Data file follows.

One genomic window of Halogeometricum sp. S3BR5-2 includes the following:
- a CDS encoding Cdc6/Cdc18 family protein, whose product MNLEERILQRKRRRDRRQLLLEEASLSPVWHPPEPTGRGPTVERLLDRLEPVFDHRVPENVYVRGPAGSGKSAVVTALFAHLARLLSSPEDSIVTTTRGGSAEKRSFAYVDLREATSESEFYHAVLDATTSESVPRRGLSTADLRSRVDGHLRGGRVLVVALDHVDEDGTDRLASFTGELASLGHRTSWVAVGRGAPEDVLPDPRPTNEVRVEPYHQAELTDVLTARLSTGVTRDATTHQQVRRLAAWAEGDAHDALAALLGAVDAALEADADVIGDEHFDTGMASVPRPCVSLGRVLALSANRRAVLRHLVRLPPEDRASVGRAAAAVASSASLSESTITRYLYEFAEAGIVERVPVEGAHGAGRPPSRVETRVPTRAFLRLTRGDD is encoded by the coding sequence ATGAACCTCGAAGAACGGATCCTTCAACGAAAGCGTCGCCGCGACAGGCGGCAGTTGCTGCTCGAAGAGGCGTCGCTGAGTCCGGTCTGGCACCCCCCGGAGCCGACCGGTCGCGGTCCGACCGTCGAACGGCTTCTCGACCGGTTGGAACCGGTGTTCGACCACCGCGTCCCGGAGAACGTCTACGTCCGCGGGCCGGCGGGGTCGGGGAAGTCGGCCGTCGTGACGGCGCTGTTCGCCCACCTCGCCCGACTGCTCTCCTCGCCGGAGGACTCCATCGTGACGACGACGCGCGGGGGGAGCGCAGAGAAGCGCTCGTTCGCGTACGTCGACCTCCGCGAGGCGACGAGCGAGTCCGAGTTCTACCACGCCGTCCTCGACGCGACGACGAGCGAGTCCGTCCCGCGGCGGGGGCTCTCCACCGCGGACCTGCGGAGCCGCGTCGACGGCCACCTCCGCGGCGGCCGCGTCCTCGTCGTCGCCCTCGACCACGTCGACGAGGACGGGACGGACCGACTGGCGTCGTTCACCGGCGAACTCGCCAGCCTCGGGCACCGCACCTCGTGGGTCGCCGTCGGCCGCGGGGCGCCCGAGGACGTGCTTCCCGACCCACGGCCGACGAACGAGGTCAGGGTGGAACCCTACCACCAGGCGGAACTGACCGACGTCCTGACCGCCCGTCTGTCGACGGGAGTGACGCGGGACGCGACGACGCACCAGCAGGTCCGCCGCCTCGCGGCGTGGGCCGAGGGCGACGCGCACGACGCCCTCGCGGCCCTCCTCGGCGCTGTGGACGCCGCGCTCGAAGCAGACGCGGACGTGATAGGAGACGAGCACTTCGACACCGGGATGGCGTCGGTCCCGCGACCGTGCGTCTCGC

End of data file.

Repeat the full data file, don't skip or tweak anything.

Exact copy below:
One genomic window of Halogeometricum sp. S3BR5-2 includes the following:
- a CDS encoding Cdc6/Cdc18 family protein, whose product MNLEERILQRKRRRDRRQLLLEEASLSPVWHPPEPTGRGPTVERLLDRLEPVFDHRVPENVYVRGPAGSGKSAVVTALFAHLARLLSSPEDSIVTTTRGGSAEKRSFAYVDLREATSESEFYHAVLDATTSESVPRRGLSTADLRSRVDGHLRGGRVLVVALDHVDEDGTDRLASFTGELASLGHRTSWVAVGRGAPEDVLPDPRPTNEVRVEPYHQAELTDVLTARLSTGVTRDATTHQQVRRLAAWAEGDAHDALAALLGAVDAALEADADVIGDEHFDTGMASVPRPCVSLGRVLALSANRRAVLRHLVRLPPEDRASVGRAAAAVASSASLSESTITRYLYEFAEAGIVERVPVEGAHGAGRPPSRVETRVPTRAFLRLTRGDD is encoded by the coding sequence ATGAACCTCGAAGAACGGATCCTTCAACGAAAGCGTCGCCGCGACAGGCGGCAGTTGCTGCTCGAAGAGGCGTCGCTGAGTCCGGTCTGGCACCCCCCGGAGCCGACCGGTCGCGGTCCGACCGTCGAACGGCTTCTCGACCGGTTGGAACCGGTGTTCGACCACCGCGTCCCGGAGAACGTCTACGTCCGCGGGCCGGCGGGGTCGGGGAAGTCGGCCGTCGTGACGGCGCTGTTCGCCCACCTCGCCCGACTGCTCTCCTCGCCGGAGGACTCCATCGTGACGACGACGCGCGGGGGGAGCGCAGAGAAGCGCTCGTTCGCGTACGTCGACCTCCGCGAGGCGACGAGCGAGTCCGAGTTCTACCACGCCGTCCTCGACGCGACGACGAGCGAGTCCGTCCCGCGGCGGGGGCTCTCCACCGCGGACCTGCGGAGCCGCGTCGACGGCCACCTCCGCGGCGGCCGCGTCCTCGTCGTCGCCCTCGACCACGTCGACGAGGACGGGACGGACCGACTGGCGTCGTTCACCGGCGAACTCGCCAGCCTCGGGCACCGCACCTCGTGGGTCGCCGTCGGCCGCGGGGCGCCCGAGGACGTGCTTCCCGACCCACGGCCGACGAACGAGGTCAGGGTGGAACCCTACCACCAGGCGGAACTGACCGACGTCCTGACCGCCCGTCTGTCGACGGGAGTGACGCGGGACGCGACGACGCACCAGCAGGTCCGCCGCCTCGCGGCGTGGGCCGAGGGCGACGCGCACGACGCCCTCGCGGCCCTCCTCGGCGCTGTGGACGCCGCGCTCGAAGCAGACGCGGACGTGATAGGAGACGAGCACTTCGACACCGGGATGGCGTCGGTCCCGCGACCGTGCGTCTCGC